“Awake: The Life of Yogananda”
“The Father of Yoga” in the West”
“Awake: The Life of Yogananda” is a documentary by Paola di Florio and Lisa Leeman that looks at life and work of Paramahansa Yogananda. His autobiography (1946) is considered one of the instrumental works in bringing the teachings of yoga to the West.
The movie was filmed over three years with the participation of 30 countries around the world and it examines the world of modern and ancient world of yoga in the East and the West and explores why millions today have turned their attention inwards and the pursuit of self-realization.
Paramahansa Yogananda (1893-1952) is known as the “Father of Yoga in the West.” In the film we learn about the extraordinary life and work of the founder of the Self-Realization Fellowship. As a boy Yogananda had visions and felt that the Divine Mother was watching over him and had great plans for him. As a young man he spent many years refining meditation practice with his guru and Yoga master Sri Yukteswar. Then in 1920, Yogananda came to America where his first teaching was on “The Science of Religion.” He knew that the major challenge facing him was to make the ancient Vedic teachings relevant to modern day needs and concerns. He discovered that many Americans were open to his fresh messages about energy, the body as a vehicle for God consciousness, and the spiritual significance of will power.
In 1925, this zealous spiritual teacher turned his attention to California where there was a huge interest in his renditions of the riches of the Eastern spiritual tradition in the West. Yogananda went on to spend fifteen years in the United States speaking, teaching, and setting up centers. He was one of the first yogis to share techniques for controlling and rewiring the brain.
Di Florio and Leeman have put together wonderful interviews on Yogananda, his life and legacy. Among those featured are Kirtan master Krishna Das; George Harrison of the Beatles; bestselling author Deepak Chopra; Jesuit priest Francis Clooney; Varun Soni, the Dean of Religious Life at the University of Southern California; Sri Daya Mata; and Philip Goldberg, author of “American Veda and many others.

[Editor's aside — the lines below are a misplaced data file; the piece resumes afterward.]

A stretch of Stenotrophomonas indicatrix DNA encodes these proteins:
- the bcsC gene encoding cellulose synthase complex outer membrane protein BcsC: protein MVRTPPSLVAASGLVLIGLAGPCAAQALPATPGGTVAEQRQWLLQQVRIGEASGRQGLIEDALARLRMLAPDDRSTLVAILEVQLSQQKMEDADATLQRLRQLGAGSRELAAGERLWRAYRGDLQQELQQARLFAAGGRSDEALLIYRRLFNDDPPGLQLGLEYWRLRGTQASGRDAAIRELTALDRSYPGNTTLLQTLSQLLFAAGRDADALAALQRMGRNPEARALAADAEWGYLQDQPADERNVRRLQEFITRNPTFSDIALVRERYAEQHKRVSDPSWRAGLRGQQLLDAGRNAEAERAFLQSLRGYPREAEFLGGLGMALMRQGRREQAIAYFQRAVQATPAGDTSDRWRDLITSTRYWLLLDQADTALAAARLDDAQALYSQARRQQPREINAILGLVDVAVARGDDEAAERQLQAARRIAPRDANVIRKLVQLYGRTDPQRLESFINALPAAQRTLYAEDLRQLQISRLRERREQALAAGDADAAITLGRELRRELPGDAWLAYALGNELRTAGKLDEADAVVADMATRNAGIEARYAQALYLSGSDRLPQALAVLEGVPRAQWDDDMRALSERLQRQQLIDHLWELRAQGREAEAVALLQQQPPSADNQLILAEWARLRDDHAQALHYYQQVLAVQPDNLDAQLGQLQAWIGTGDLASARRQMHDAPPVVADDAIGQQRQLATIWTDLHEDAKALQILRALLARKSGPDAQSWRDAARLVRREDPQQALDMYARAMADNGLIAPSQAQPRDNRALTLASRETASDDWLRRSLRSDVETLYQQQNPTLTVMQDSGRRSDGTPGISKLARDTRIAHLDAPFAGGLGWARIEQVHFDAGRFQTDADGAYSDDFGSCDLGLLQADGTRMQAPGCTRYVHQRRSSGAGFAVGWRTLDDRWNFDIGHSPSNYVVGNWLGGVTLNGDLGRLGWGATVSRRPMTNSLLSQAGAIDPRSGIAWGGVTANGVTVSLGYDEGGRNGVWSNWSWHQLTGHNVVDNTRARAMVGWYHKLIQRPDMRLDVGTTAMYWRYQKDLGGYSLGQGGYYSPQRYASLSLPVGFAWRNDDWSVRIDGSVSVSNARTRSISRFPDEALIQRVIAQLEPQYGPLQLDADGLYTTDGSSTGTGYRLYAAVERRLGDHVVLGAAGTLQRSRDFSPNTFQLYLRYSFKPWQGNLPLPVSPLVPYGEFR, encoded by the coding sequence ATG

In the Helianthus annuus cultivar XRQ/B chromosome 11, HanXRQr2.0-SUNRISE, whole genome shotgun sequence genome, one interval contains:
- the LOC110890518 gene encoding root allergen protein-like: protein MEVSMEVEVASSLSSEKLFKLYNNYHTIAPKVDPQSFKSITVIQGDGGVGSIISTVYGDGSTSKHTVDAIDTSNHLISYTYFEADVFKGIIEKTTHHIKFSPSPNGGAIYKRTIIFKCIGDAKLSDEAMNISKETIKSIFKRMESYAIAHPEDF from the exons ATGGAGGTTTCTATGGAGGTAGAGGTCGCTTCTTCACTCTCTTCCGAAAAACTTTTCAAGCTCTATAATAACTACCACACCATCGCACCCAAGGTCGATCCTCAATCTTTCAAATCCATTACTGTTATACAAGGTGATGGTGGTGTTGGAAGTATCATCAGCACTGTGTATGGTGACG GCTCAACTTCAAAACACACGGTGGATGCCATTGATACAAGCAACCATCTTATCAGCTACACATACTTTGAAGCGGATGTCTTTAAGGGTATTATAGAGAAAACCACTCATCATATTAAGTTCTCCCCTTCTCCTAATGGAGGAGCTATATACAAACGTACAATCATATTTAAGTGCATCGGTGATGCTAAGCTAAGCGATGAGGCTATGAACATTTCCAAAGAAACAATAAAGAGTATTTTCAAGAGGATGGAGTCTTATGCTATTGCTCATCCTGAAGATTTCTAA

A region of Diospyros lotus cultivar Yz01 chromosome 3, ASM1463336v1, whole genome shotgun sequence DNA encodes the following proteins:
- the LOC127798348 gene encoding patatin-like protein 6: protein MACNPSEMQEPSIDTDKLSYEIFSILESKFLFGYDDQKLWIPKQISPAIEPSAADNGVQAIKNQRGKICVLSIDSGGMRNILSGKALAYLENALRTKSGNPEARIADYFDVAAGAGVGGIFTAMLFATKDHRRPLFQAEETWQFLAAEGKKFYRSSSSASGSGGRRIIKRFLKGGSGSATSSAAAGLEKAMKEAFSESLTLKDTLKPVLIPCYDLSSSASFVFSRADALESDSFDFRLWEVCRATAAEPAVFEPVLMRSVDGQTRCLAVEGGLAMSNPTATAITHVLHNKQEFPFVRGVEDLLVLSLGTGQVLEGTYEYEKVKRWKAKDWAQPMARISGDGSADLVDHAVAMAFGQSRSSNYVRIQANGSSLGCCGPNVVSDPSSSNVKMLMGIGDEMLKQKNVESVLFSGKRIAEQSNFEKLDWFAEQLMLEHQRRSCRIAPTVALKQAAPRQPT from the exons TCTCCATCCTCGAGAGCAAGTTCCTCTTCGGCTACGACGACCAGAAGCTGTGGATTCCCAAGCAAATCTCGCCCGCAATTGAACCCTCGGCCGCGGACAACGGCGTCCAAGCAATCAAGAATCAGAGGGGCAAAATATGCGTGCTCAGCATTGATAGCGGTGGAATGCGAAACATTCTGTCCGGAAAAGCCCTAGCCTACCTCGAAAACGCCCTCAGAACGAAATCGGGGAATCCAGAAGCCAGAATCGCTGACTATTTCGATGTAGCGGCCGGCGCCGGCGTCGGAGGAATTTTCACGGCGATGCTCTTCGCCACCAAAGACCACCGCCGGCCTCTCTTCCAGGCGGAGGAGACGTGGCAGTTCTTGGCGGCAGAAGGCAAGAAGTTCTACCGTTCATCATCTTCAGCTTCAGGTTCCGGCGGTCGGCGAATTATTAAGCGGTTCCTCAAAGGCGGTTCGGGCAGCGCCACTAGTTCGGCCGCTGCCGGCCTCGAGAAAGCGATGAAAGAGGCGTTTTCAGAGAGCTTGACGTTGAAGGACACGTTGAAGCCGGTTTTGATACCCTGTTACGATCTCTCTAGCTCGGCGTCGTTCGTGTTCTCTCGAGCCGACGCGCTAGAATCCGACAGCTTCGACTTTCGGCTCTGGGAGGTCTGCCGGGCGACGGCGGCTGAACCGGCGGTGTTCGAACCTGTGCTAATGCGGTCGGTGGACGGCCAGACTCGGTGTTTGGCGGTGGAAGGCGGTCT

The film is an excellent overview for those who know very little or a lot about the man and his message; frustratingly incomplete for everyone in between. It is more of a hagiography than a biopic; there is nothing about Yogananda’s private life or personal habits and even his sudden death
in 1952, is treated as inevitable. The film does explore early parts of his life, much of the focus is on Yogananda bringing Hindu spirituality to America, and eventually the world. Yogananda teaches an all-inclusive form of spirituality, and the practice of yoga and meditation is very much a mystical, dreamy practice. We feel this coming through in the film, and it slowly penetrates the viewing experience until we feel ourselves swept up in the love, kindness, and spirit of Yogananda.
The film jumps back and forth in time and some may see this as a fault but I found the film to be fascinating throughout. In the same way that Yogananda would teach his beliefs with pressure, the film allows audiences to experience what Yogananda was teaching, and allows them to decide if it could be a path for them to follow.